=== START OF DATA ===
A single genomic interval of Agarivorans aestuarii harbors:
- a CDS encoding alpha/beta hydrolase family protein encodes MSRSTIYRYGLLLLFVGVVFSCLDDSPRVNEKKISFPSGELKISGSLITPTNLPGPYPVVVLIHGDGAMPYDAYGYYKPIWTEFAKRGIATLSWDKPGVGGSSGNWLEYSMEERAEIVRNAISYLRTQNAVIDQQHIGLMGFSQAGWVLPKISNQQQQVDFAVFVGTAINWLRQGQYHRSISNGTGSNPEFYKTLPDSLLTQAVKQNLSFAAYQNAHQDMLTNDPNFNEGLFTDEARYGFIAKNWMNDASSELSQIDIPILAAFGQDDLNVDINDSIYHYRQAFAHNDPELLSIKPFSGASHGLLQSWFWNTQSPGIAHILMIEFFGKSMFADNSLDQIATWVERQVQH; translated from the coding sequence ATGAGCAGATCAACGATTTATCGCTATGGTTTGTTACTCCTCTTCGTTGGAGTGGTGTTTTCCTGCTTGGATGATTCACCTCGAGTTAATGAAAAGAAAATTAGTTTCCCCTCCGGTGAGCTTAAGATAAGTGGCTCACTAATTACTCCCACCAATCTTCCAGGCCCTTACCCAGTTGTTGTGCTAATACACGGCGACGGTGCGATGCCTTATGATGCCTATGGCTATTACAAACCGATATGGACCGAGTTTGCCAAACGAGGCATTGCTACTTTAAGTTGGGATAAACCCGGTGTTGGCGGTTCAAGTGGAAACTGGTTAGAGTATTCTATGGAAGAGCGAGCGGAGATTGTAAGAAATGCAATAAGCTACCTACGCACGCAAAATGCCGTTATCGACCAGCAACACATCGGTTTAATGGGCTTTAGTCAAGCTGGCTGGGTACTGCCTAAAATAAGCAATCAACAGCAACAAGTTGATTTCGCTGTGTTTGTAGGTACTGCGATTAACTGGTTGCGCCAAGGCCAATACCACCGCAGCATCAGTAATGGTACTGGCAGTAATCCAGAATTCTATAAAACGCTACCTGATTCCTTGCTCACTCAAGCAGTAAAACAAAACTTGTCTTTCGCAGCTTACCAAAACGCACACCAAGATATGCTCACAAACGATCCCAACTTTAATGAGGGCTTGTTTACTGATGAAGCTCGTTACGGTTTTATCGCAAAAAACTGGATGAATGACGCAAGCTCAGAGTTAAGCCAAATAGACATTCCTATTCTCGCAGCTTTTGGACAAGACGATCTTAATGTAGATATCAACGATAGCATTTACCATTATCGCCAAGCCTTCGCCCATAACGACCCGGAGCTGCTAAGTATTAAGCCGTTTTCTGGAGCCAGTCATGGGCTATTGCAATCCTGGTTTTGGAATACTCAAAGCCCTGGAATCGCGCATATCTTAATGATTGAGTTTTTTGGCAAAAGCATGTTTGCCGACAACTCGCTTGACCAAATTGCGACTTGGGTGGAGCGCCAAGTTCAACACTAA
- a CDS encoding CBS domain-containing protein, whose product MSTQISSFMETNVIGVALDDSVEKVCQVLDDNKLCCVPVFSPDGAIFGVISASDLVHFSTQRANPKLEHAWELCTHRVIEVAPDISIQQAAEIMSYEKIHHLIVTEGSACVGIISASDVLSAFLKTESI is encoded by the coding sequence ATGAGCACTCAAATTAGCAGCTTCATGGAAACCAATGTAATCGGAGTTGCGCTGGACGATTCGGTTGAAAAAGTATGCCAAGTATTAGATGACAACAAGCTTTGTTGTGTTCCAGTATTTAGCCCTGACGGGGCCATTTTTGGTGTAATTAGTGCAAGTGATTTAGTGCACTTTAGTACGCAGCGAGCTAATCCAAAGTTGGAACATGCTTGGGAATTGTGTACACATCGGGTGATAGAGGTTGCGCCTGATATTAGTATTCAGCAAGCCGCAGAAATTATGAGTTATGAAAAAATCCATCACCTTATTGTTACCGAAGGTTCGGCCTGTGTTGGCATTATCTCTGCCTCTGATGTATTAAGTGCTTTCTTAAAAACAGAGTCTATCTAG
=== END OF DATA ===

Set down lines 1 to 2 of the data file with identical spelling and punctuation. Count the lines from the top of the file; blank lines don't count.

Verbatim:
A single genomic interval of Agarivorans aestuarii harbors:
- a CDS encoding alpha/beta hydrolase family protein encodes MSRSTIYRYGLLLLFVGVVFSCLDDSPRVNEKKISFPSGELKISGSLITPTNLPGPYPVVVLIHGDGAMPYDAYGYYKPIWTEFAKRGIATLSWDKPGVGGSSGNWLEYSMEERAEIVRNAISYLRTQNAVIDQQHIGLMGFSQAGWVLPKISNQQQQVDFAVFVGTAINWLRQGQYHRSISNGTGSNPEFYKTLPDSLLTQAVKQNLSFAAYQNAHQDMLTNDPNFNEGLFTDEARYGFIAKNWMNDASSELSQIDIPILAAFGQDDLNVDINDSIYHYRQAFAHNDPELLSIKPFSGASHGLLQSWFWNTQSPGIAHILMIEFFGKSMFADNSLDQIATWVERQVQH; translated from the coding sequence ATGAGCAGATCAACGATTTATCGCTATGGTTTGTTACTCCTCTTCGTTGGAGTGGTGTTTTCCTGCTTGGATGATTCACCTCGAGTTAATGAAAAGAAAATTAGTTTCCCCTCCGGTGAGCTTAAGATAAGTGGCTCACTAATTACTCCCACCAATCTTCCAGGCCCTTACCCAGTTGTTGTGCTAATACACGGCGACGGTGCGATGCCTTATGATGCCTATGGCTATTACAAACCGATATGGACCGAGTTTGCCAAACGAGGCATTGCTACTTTAAGTTGGGATAAACCCGGTGTTGGCGGTTCAAGTGGAAACTGGTTAGAGTATTCTATGGAAGAGCGAGCGGAGATTGTAAGAAATGCAATAAGCTACCTACGCACGCAAAATGCCGTTATCGACCAGCAACACATCGGTTTAATGGGCTTTAGTCAAGCTGGCTGGGTACTGCCTAAAATAAGCAATCAACAGCAACAAGTTGATTTCGCTGTGTTTGTAGGTACTGCGATTAACTGGTTGCGCCAAGGCCAATACCACCGCAGCATCAGTAATGGTACTGGCAGTAATCCAGAATTCTATAAAACGCTACCTGATTCCTTGCTCACTCAAGCAGTAAAACAAAACTTGTCTTTCGCAGCTTACCAAAACGCACACCAAGATATGCTCACAAACGATCCCAACTTTAATGAGGGCTTGTTTACTGATGAAGCTCGTTACGGTTTTATCGCAAAAAACTGGATGAATGACGCAAGCTCAGAGTTAAGCCAAATAGACATTCCTATTCTCGCAGCTTTTGGACAAGACGATCTTAATGTAGATATCAACGATAGCATTTACCATTATCGCCAAGCCTTCGCCCATAACGACCCGGAGCTGCTAAGTATTAAGCCGTTTTCTGGAGCCAGTCATGGGCTATTGCAATCCTGGTTTTGGAATACTCAAAGCCCTGGAATCGCGCATATCTTAATGATTGAGTTTTTTGGCAAAAGCATGTTTGCCGACAACTCGCTTGACCAAATTGCGACTTGGGTGGAGCGCCAAGTTCAACACTAA